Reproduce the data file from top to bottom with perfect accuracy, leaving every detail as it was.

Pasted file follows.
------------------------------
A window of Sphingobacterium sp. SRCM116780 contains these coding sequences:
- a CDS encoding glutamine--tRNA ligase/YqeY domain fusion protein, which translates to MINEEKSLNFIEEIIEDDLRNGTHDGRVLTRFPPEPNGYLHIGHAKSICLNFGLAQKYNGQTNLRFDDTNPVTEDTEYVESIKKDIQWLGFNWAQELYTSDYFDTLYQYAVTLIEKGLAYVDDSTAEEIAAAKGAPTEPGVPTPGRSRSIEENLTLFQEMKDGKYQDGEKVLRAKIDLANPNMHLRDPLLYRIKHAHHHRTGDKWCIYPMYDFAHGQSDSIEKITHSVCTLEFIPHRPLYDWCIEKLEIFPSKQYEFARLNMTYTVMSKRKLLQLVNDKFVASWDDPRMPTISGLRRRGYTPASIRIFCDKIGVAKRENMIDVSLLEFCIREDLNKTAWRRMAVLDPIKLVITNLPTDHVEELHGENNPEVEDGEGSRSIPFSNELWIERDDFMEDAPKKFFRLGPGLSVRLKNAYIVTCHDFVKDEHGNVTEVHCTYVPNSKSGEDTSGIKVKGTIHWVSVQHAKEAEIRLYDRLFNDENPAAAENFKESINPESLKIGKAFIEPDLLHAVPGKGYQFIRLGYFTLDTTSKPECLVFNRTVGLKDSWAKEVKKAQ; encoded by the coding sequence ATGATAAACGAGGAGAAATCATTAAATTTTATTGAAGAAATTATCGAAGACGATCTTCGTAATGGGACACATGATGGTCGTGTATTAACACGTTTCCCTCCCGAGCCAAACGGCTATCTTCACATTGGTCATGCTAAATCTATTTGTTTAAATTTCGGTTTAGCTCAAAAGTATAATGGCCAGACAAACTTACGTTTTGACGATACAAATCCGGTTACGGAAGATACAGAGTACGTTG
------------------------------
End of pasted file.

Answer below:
A window of Sphingobacterium sp. SRCM116780 contains these coding sequences:
- a CDS encoding glutamine--tRNA ligase/YqeY domain fusion protein, which translates to MINEEKSLNFIEEIIEDDLRNGTHDGRVLTRFPPEPNGYLHIGHAKSICLNFGLAQKYNGQTNLRFDDTNPVTEDTEYVESIKKDIQWLGFNWAQELYTSDYFDTLYQYAVTLIEKGLAYVDDSTAEEIAAAKGAPTEPGVPTPGRSRSIEENLTLFQEMKDGKYQDGEKVLRAKIDLANPNMHLRDPLLYRIKHAHHHRTGDKWCIYPMYDFAHGQSDSIEKITHSVCTLEFIPHRPLYDWCIEKLEIFPSKQYEFARLNMTYTVMSKRKLLQLVNDKFVASWDDPRMPTISGLRRRGYTPASIRIFCDKIGVAKRENMIDVSLLEFCIREDLNKTAWRRMAVLDPIKLVITNLPTDHVEELHGENNPEVEDGEGSRSIPFSNELWIERDDFMEDAPKKFFRLGPGLSVRLKNAYIVTCHDFVKDEHGNVTEVHCTYVPNSKSGEDTSGIKVKGTIHWVSVQHAKEAEIRLYDRLFNDENPAAAENFKESINPESLKIGKAFIEPDLLHAVPGKGYQFIRLGYFTLDTTSKPECLVFNRTVGLKDSWAKEVKKAQ; encoded by the coding sequence ATGATAAACGAGGAGAAATCATTAAATTTTATTGAAGAAATTATCGAAGACGATCTTCGTAATGGGACACATGATGGTCGTGTATTAACACGTTTCCCTCCCGAGCCAAACGGCTATCTTCACATTGGTCATGCTAAATCTATTTGTTTAAATTTCGGTTTAGCTCAAAAGTATAATGGCCAGACAAACTTACGTTTTGACGATACAAATCCGGTTACGGAAGATACAGAGTACGTTG